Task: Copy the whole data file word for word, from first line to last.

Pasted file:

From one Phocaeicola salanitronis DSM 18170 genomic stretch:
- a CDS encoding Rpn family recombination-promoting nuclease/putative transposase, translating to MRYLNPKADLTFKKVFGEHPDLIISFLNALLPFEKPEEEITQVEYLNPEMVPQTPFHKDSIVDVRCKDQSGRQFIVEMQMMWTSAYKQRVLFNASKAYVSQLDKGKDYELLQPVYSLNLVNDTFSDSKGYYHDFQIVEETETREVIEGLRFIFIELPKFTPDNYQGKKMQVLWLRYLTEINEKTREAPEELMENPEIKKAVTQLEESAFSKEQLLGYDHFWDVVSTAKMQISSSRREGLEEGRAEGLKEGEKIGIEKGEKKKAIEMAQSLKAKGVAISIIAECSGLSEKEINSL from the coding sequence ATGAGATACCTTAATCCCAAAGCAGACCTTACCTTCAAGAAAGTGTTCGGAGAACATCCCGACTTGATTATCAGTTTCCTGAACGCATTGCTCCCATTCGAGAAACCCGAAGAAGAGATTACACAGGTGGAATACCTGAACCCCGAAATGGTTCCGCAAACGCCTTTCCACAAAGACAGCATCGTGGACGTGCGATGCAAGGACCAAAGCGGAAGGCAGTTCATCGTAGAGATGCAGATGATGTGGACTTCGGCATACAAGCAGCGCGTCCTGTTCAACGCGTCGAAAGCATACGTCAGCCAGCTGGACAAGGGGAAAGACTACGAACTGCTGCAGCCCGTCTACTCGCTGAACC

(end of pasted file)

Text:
From one Phocaeicola salanitronis DSM 18170 genomic stretch:
- a CDS encoding Rpn family recombination-promoting nuclease/putative transposase, translating to MRYLNPKADLTFKKVFGEHPDLIISFLNALLPFEKPEEEITQVEYLNPEMVPQTPFHKDSIVDVRCKDQSGRQFIVEMQMMWTSAYKQRVLFNASKAYVSQLDKGKDYELLQPVYSLNLVNDTFSDSKGYYHDFQIVEETETREVIEGLRFIFIELPKFTPDNYQGKKMQVLWLRYLTEINEKTREAPEELMENPEIKKAVTQLEESAFSKEQLLGYDHFWDVVSTAKMQISSSRREGLEEGRAEGLKEGEKIGIEKGEKKKAIEMAQSLKAKGVAISIIAECSGLSEKEINSL from the coding sequence ATGAGATACCTTAATCCCAAAGCAGACCTTACCTTCAAGAAAGTGTTCGGAGAACATCCCGACTTGATTATCAGTTTCCTGAACGCATTGCTCCCATTCGAGAAACCCGAAGAAGAGATTACACAGGTGGAATACCTGAACCCCGAAATGGTTCCGCAAACGCCTTTCCACAAAGACAGCATCGTGGACGTGCGATGCAAGGACCAAAGCGGAAGGCAGTTCATCGTAGAGATGCAGATGATGTGGACTTCGGCATACAAGCAGCGCGTCCTGTTCAACGCGTCGAAAGCATACGTCAGCCAGCTGGACAAGGGGAAAGACTACGAACTGCTGCAGCCCGTCTACTCGCTGAACC